The Government's beleaguered nursery voucher initiative took another knock this week with the news that pre-schools will have to provide only two sessions a week to qualify for the scheme.
Early-years experts, including private providers, immediately attacked the decision as a watering-down of standards and a green light for "cowboys".
A Department for Education and Employment welcome pack for nursery education providers registered to accept vouchers says pre-schools must provide a minimum of two 212-hour sessions before the first inspection by the Office for Standards in Education.
After the first inspection, which is planned to take place within a year of receiving vouchers, the pre-school must provide three sessions, and five sessions in the second year.
Dr Gillian Pugh, director of the early childhood unit at the National Children's Bureau, and chair of the Early Childhood Education Forum, which met last week, said: "The decision opens up the doors to cowboys."
Susan Hay, managing director of five private London nurseries, said: "We are concerned that the scheme is planned around the lowest common denominator. If they start this way, they will end this way. They won't make it any harder. "
She said parents should expect more than five hours a week nursery education from a Government voucher scheme.
It is understood that a minimum as low as five hours has been agreed because a large number of Norfolk pre-schools at present offer only two sessions a week. Norfolk is one of four education authorities taking part in the first phase of the voucher scheme from April.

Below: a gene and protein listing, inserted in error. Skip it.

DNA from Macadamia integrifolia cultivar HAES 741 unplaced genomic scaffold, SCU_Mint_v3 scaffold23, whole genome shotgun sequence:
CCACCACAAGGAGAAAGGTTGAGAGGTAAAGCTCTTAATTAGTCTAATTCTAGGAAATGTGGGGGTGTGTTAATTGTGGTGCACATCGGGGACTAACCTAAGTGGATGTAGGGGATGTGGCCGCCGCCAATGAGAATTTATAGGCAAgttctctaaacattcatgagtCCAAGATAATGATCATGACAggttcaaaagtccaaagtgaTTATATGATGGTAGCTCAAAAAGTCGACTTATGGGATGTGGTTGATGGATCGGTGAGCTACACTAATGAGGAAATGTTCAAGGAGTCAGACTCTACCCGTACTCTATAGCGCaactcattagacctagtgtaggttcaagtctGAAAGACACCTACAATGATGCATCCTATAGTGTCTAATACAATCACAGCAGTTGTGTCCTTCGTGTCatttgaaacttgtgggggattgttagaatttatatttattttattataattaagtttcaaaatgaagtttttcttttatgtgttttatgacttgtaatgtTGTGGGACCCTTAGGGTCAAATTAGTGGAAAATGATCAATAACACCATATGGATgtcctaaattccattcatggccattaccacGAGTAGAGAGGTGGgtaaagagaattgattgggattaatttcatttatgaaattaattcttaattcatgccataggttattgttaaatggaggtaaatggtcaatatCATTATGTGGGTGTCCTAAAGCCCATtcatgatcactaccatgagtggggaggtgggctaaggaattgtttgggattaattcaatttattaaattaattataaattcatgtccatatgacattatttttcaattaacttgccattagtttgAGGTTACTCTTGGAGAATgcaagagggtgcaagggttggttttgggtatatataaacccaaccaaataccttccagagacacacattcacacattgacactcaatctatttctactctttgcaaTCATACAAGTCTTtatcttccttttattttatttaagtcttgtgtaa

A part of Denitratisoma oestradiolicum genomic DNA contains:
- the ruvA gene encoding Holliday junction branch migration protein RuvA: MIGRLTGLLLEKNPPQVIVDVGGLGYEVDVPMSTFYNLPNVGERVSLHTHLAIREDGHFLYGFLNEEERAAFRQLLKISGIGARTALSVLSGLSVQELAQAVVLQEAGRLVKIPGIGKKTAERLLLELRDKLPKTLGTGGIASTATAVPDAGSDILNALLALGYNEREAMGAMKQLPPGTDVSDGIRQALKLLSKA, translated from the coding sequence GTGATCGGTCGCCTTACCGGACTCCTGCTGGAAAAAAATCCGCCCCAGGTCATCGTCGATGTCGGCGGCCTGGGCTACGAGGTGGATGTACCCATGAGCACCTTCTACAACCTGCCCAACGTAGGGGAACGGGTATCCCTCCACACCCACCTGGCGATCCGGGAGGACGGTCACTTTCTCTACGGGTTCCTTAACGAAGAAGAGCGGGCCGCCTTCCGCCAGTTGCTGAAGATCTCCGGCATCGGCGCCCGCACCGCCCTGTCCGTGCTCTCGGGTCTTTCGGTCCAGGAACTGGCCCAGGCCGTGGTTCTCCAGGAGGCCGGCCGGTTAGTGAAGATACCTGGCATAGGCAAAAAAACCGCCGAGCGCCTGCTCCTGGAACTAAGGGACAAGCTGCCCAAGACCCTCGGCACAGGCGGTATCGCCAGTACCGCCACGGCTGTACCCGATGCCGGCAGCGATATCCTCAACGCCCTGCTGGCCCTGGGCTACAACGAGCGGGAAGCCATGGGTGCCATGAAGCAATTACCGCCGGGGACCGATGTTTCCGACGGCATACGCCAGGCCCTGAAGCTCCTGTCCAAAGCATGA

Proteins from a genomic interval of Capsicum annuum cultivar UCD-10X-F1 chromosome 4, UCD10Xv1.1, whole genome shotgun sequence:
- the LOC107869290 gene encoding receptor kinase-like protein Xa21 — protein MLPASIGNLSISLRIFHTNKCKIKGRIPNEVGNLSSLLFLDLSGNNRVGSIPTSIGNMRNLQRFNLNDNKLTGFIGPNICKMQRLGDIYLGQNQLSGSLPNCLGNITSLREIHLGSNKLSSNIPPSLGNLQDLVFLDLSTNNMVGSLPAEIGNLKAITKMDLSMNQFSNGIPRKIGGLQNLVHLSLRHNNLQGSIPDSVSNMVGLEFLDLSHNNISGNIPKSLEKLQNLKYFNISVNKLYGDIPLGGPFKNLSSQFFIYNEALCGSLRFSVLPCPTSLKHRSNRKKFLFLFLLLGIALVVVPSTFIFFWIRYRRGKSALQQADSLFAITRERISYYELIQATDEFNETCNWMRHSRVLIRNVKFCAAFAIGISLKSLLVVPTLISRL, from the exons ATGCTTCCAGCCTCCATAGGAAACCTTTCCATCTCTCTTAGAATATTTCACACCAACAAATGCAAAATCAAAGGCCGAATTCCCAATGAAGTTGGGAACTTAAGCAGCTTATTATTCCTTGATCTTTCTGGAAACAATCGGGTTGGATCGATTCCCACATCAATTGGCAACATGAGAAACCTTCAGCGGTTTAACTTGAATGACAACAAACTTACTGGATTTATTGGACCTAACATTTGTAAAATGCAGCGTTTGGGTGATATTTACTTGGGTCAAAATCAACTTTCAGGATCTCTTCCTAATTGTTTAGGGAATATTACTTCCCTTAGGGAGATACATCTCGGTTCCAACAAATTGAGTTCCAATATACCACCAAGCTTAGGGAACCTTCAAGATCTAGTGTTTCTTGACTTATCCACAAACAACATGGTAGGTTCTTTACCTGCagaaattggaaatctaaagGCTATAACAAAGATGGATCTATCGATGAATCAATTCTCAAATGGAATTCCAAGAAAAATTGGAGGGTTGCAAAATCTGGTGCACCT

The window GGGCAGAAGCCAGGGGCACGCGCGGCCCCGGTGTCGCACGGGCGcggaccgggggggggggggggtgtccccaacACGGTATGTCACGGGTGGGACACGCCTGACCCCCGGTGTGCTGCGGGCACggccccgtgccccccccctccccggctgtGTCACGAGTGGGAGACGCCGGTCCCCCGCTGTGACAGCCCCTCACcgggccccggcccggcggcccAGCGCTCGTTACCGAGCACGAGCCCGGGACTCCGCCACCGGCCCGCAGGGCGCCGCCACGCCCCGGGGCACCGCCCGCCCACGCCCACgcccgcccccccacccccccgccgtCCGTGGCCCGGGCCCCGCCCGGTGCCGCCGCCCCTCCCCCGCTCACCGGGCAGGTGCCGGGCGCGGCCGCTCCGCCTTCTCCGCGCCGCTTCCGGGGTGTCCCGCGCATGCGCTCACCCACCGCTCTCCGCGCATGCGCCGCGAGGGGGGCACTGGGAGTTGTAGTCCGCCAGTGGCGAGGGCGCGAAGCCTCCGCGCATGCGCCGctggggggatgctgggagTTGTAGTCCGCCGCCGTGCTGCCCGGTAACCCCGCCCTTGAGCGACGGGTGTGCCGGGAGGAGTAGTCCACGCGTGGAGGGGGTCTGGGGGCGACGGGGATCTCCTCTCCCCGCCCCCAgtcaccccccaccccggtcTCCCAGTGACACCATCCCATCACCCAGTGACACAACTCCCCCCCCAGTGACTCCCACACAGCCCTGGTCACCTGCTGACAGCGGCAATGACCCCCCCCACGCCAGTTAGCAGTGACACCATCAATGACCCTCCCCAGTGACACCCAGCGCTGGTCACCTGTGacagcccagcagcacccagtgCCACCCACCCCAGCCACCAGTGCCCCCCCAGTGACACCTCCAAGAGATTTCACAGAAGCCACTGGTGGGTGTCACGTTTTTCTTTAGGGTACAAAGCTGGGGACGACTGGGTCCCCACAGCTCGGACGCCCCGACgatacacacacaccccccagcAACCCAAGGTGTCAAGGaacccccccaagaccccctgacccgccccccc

But the Pre-school Learning Alliance defended the five-hour "concession" as "reasonable."
Margaret Lochrie, the alliance's chief executive officer, said: "It does reflect the fact that in Norfolk a number of groups are only able to offer two sessions a week. These are groups operating in very rural areas. There might be limitations on their premises. There are likely to be a complex of factors which will take some time to work through if children are going to be offered more than two sessions."
Norfolk County Council has told heads that playgroups offering only two or three mornings a week will have to provide at least three sessions within six months, and playgroups offering fewer than five sessions a week will have to offer at least five sessions, either alone or in collaboration, after two years.
The voucher, says the county, will have a proportional value according to the number of sessions offered - hence for three sessions the proportion will be three-fifths of the Pounds 1,100 voucher.
The DFEE said the voucher scheme could not be hijacked by cowboys because only providers registered under the Children Act were able to take part.
The forum meeting, which was attended by professionals representing about 30 under-fives organisations, is also angry about the arrangements for pre-school inspections.
Forum members are concerned that a total of 4,000 early-years inspectors are needed for the voucher scheme, yet most inspectors who are appropriately qualified are already tied up with clearing the backlog of primary inspections.
But an OFSTED spokeswoman did not anticipate any problems, saying only 300 inspectors were needed for the voucher scheme initially. The early years inspectors would be new ones from organisations such as the Pre-school Learning Alliance, which already had an accreditation scheme for its pre-schools.
OFSTED would be talking to umbrella under-fives organisations about the details of the inspection process, she said.